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Undesired Princess and the Enchanted Bunny Mass Market Paperback – April 1, 1990

4.0 out of 5 stars 3 customer reviews

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Product Details

  • Mass Market Paperback: 288 pages
  • Publisher: Baen (April 1, 1990)
  • Language: English
  • ISBN-10: 0671698753
  • ISBN-13: 978-0671698751
  • Product Dimensions: 6.8 x 4.2 x 0.8 inches
  • Shipping Weight: 4.8 ounces
  • Average Customer Review: 4.0 out of 5 stars  See all reviews (3 customer reviews)
  • Amazon Best Sellers Rank: #2,738,811 in Books (See Top 100 in Books)

Customer Reviews

Top Customer Reviews

By Daniel Jolley HALL OF FAMETOP 1000 REVIEWERVINE VOICE on October 21, 2002
Format: Mass Market Paperback
This book consists of two unrelated piece of fiction written by two individual authors. L. Sprague de Camp's The Undesired Princess is your typical de Camp fantasy featuring a practical man thrust into a fantasy realm where magic is very real and unearthly dangers threaten not only the protagonist and the leaders of the realm but, indirectly, the very existence of the fantasy world itself. Rollin Hobart is an exceedingly logical engineer who is recruited (or kidnapped, really) by a strange old man to save the life of his home land's princess. The successful hero can only succeed by answering a riddle posted by an elephantine behemoth. Pointing out false logic is rather a passion of Rollin's, but returning back home to New York poses a much harder problem than saving the royal damsel in distress. Finding himself welcomed into the royal family as the soon-to-be husband to the princess, Rollin goes to great extremes, often using his own form of magic, to find a portal back to his world, but to his dismay he only finds himself acquiring more and more authority and power. This fantasy world is most interesting in that it is a two-value world, meaning that something either is or it isn't. Thus, there is no dusk-night immediately follows day instantaneously, for example. Statements are taken literally (as Rollin discovers after making the statement that he was hungry enough to eat a horse). The method of warfare is especially fascinating. A fair fight involves both armies lining up in equal numbers; when either army gets out of formation in the slightest degree, their logic demands that the minutely disorganized army turn and run. I can't say that The Undesired Princess is as enjoyable as de Camp's Harold Shea stories, but it is certainly an interesting and amusing read.Read more ›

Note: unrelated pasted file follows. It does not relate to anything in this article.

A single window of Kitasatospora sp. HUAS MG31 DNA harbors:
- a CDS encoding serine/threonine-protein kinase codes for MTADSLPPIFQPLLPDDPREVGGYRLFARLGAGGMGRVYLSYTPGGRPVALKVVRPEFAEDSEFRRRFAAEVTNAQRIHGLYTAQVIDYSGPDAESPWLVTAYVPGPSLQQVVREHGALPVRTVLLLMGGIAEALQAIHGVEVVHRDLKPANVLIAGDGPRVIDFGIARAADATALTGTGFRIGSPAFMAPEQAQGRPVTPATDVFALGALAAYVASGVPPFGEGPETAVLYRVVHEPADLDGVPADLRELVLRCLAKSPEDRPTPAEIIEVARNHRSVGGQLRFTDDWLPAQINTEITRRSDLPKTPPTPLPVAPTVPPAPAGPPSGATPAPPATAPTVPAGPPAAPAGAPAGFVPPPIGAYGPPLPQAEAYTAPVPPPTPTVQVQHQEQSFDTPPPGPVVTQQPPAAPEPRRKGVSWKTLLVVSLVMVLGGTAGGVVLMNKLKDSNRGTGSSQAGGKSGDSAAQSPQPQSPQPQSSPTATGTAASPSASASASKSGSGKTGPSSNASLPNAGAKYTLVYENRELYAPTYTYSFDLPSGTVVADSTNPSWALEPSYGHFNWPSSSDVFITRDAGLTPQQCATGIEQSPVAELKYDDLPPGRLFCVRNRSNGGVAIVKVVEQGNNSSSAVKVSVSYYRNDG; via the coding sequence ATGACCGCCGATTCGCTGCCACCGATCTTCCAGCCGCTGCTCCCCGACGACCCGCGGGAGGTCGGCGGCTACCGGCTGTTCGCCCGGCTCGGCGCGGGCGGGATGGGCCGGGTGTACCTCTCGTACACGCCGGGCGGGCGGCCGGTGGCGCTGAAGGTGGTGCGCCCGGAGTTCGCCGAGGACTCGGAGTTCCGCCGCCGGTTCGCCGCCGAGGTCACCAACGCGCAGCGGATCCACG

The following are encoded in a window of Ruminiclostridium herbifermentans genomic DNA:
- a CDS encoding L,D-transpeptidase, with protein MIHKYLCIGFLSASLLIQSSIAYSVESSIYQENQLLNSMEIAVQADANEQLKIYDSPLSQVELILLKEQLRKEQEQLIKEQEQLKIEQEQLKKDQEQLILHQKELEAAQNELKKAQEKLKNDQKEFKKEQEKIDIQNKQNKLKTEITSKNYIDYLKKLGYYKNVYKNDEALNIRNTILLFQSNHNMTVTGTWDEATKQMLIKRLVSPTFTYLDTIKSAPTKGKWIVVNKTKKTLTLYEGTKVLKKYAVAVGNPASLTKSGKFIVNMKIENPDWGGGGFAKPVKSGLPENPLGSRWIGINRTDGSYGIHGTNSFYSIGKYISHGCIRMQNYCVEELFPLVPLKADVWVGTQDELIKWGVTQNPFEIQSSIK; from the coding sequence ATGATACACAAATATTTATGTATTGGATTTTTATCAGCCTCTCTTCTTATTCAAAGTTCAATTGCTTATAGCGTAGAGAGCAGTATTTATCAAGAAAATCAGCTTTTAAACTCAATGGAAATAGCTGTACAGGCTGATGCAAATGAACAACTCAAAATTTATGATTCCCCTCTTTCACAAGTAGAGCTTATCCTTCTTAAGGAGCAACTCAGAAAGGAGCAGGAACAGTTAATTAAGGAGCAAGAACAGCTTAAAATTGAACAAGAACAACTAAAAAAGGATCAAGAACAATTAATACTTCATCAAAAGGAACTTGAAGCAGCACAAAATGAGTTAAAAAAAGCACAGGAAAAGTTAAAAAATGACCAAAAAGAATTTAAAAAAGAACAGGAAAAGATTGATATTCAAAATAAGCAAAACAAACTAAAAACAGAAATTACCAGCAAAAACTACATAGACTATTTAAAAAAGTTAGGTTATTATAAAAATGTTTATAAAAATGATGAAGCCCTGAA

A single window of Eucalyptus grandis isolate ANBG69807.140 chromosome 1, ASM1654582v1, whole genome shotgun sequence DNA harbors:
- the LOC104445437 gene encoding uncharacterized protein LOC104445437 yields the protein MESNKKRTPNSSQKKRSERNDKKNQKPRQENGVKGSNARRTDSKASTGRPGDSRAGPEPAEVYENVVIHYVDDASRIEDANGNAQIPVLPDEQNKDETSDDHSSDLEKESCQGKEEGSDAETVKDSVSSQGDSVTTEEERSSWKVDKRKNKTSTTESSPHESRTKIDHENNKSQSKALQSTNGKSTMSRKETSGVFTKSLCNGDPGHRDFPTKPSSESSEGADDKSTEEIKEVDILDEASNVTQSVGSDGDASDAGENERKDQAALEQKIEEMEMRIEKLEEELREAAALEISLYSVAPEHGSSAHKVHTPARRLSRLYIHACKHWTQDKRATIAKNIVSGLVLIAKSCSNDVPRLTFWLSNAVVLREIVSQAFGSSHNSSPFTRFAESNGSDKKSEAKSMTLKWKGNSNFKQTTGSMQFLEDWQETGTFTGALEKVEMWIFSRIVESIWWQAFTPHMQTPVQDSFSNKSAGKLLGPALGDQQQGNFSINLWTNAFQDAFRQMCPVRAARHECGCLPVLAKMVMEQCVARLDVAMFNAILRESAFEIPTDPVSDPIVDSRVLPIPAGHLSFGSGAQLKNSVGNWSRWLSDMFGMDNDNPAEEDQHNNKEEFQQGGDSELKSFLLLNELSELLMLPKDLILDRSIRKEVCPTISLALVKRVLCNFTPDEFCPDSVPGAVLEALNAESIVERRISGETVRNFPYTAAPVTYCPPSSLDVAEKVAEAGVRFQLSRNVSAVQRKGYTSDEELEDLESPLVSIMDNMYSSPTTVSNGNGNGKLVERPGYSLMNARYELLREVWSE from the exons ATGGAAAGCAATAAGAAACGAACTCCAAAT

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Format: Mass Market Paperback
Stories of extraordinary men who go on quests are common, but the two short stories that appear in this compliation are both about rather mundane businessmen who find themselves in impossible worlds and given seemingly impossible quests.

These stories abound in humor, warmth and romance as the heroes stumble their way about in a world the clearly don't quite understand.

The first story by L. Sprague de Camp is the better of the two with the world itself being an impossible land of two-sided logic where everything much either be one thing or another. Hair can be red or not red. Mountains are yellow. There is no brown or green. Children grow up overnight as one can either be a child, or an adult, but not both. The people of the land reflect this and slowly drive the hero crazy with their ability to interpret any comment or command literally.

The second story by David Drake isn't quite as imaginative, but the intrigue does add an element to the story and the characters are vibrant and alive despite the short length of hte tale.

This is an excellent read for any lover of humor and fantasy.
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Format: Mass Market Paperback
This was a perfect book for vacation time, lunchbreaks, and deserted beaches. I enjoyed the adventures of poor Rollin "The Logical" in the first part and Joe's predicament in the second half. I'm not one for fantasy or such, but I'm glad I got my hands on this book. Again, save it for your lighter moments.
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